The colors of blue and white are heavily associated with the Jewish holiday of Hanukkah. But why do these colors represent the holiday? The answer is steeped in Jewish history and is very symbolic.
History and Symbology
At the center of Hanukkah is the story of the Maccabees, a group of Jewish rebels who reclaimed the Holy Temple in Jerusalem from the Syrians. Although outnumbered, the Maccabbes triumphed after an eight-day battle.
For the rededication of the Temple, the Maccabees ordered a flask of oil – enough to burn for only one day. Instead, the oil burned for eight days – a miracle. And so, Jews celebrate Hanukkah for eight days, during which time they use a special menorah to light a flame in celebration of the miracle.
Prior to the Maccabean Rebellion, Jews had used blue and white in paintings, tapestries and other decorations in the Temple. Most experts believe that the extensive use of blue and white in the Temple is the source of the modern tradition of using blue and white as the official colors of Hanukkah.
The blue and white in decorations used in the Temple itself symbolized a few key things. White represented God and truth, while blue signified the heavens. Together, these colors combined to represent the powerful bond between heaven and God. This connection is even written into Jewish prayer books, known as siddurim, which contain pictures and designs in the hues of blue and white.
In addition, blue and white were the official colors of the Maccabees, a symbol of strength and piety and of the continuation of their Jewish faith. Throughout their rebellion, Jewish fighters placed a blue and white banner inside the Temple as a sign of their fight for freedom.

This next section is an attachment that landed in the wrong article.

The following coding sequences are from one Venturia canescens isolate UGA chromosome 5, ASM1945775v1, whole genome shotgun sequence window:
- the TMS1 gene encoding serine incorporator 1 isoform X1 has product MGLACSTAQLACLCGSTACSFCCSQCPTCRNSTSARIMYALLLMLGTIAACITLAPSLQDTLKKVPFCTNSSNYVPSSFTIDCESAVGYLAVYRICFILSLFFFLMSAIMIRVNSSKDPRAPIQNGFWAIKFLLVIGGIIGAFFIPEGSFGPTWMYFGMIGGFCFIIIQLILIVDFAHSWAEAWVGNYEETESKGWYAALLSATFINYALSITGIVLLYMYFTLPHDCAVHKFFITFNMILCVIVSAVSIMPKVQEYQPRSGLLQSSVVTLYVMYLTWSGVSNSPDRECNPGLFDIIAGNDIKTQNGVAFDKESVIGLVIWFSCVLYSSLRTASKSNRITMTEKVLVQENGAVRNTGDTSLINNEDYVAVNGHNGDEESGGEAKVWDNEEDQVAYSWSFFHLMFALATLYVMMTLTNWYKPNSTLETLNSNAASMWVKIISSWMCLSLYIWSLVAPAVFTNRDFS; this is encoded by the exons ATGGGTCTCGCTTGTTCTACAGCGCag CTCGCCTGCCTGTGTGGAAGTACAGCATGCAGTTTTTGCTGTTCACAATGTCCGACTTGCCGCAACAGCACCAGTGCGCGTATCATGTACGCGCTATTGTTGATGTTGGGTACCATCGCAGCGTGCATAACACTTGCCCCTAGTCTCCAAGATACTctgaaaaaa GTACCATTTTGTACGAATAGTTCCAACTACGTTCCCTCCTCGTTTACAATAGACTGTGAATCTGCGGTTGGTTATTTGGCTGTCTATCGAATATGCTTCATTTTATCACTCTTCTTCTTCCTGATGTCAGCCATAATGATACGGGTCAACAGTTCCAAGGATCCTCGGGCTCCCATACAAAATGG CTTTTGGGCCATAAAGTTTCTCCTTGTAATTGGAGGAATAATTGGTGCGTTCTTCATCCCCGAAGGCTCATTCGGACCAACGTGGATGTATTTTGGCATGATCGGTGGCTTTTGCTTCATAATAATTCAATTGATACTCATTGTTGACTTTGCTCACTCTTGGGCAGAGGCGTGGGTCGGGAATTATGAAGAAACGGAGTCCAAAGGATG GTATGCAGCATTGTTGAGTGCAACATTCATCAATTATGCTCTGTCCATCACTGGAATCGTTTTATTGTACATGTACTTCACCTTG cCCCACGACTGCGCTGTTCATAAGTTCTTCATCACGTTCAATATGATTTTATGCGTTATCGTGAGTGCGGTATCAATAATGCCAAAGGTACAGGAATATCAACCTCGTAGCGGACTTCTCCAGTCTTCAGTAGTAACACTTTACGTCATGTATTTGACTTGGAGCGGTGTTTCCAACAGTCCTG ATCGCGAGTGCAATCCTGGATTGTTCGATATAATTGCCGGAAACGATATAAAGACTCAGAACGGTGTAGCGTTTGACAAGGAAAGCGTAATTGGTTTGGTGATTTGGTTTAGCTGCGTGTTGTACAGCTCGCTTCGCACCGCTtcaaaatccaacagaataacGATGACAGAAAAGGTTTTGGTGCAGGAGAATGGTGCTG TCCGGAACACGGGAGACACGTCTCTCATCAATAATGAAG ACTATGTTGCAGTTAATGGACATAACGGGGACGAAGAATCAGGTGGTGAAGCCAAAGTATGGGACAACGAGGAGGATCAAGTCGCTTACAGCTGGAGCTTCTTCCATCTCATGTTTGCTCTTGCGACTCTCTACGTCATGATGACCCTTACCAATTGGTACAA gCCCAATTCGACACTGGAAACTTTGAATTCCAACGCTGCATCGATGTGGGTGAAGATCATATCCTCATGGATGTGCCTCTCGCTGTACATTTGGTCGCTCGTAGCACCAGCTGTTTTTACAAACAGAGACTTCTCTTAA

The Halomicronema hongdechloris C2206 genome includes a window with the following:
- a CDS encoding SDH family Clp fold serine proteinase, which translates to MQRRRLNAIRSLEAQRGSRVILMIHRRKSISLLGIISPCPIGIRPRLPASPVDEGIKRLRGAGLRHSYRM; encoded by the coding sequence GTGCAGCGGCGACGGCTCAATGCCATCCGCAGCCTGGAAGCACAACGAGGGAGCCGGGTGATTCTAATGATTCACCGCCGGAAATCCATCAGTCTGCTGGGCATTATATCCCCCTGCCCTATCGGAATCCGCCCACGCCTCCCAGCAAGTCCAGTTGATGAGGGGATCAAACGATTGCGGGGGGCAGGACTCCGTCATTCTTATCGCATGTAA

Today, this bond between the colors and Hanukkah still holds true. Decorations often feature the colors alongside a menorah or a dreidel, elements often associated with the holiday. It is common to see blue and white on decorations, greeting cards and even gifts on Hanukkah. Blue and white are also very common in sweets and treats such as sufganiyot, a traditional Israeli jelly donut.
For this reason, many people believe that blue and white have become synonymous with both Hanukkah and Jewish faith in general. When it comes to celebrating, the traditional blue and white symbols provide a reminder that we should always stand up for what is right and remember the miracles of the past.
In conclusion, the colors of blue and white hold a powerful significance to Hanukkah and its related symbols. Their importance is steeped in Jewish history and stirs up powerful memories of faith, truth, freedom and miracles. While celebrating Hanukkah, any decoration or symbol of the colors blue and white are reminders of these important concepts.
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Last update 2023-11-27. Price and product availability may change.